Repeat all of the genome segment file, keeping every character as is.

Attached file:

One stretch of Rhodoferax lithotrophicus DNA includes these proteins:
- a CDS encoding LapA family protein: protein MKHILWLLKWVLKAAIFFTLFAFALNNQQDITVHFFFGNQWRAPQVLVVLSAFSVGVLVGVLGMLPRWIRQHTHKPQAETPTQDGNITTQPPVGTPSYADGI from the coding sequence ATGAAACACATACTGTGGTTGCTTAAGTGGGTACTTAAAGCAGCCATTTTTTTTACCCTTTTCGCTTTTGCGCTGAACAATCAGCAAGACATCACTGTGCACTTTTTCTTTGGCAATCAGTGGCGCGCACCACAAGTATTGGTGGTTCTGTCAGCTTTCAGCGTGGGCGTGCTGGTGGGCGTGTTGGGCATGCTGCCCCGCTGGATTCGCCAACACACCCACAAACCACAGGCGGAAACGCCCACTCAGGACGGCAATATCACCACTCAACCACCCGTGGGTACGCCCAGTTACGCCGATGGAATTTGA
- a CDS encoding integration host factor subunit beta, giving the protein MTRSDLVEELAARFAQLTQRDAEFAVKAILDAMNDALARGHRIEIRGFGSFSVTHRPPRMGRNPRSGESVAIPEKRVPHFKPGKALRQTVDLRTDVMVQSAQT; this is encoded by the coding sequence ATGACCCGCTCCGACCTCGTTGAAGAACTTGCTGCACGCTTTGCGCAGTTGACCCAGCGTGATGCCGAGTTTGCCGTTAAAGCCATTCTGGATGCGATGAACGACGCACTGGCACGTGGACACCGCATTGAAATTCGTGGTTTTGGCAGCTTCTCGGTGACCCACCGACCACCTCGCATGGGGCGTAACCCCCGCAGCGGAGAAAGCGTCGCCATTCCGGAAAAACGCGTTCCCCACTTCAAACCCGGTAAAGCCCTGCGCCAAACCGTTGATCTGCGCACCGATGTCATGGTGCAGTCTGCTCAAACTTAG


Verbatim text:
One stretch of Rhodoferax lithotrophicus DNA includes these proteins:
- a CDS encoding LapA family protein: protein MKHILWLLKWVLKAAIFFTLFAFALNNQQDITVHFFFGNQWRAPQVLVVLSAFSVGVLVGVLGMLPRWIRQHTHKPQAETPTQDGNITTQPPVGTPSYADGI from the coding sequence ATGAAACACATACTGTGGTTGCTTAAGTGGGTACTTAAAGCAGCCATTTTTTTTACCCTTTTCGCTTTTGCGCTGAACAATCAGCAAGACATCACTGTGCACTTTTTCTTTGGCAATCAGTGGCGCGCACCACAAGTATTGGTGGTTCTGTCAGCTTTCAGCGTGGGCGTGCTGGTGGGCGTGTTGGGCATGCTGCCCCGCTGGATTCGCCAACACACCCACAAACCACAGGCGGAAACGCCCACTCAGGACGGCAATATCACCACTCAACCACCCGTGGGTACGCCCAGTTACGCCGATGGAATTTGA
- a CDS encoding integration host factor subunit beta, giving the protein MTRSDLVEELAARFAQLTQRDAEFAVKAILDAMNDALARGHRIEIRGFGSFSVTHRPPRMGRNPRSGESVAIPEKRVPHFKPGKALRQTVDLRTDVMVQSAQT; this is encoded by the coding sequence ATGACCCGCTCCGACCTCGTTGAAGAACTTGCTGCACGCTTTGCGCAGTTGACCCAGCGTGATGCCGAGTTTGCCGTTAAAGCCATTCTGGATGCGATGAACGACGCACTGGCACGTGGACACCGCATTGAAATTCGTGGTTTTGGCAGCTTCTCGGTGACCCACCGACCACCTCGCATGGGGCGTAACCCCCGCAGCGGAGAAAGCGTCGCCATTCCGGAAAAACGCGTTCCCCACTTCAAACCCGGTAAAGCCCTGCGCCAAACCGTTGATCTGCGCACCGATGTCATGGTGCAGTCTGCTCAAACTTAG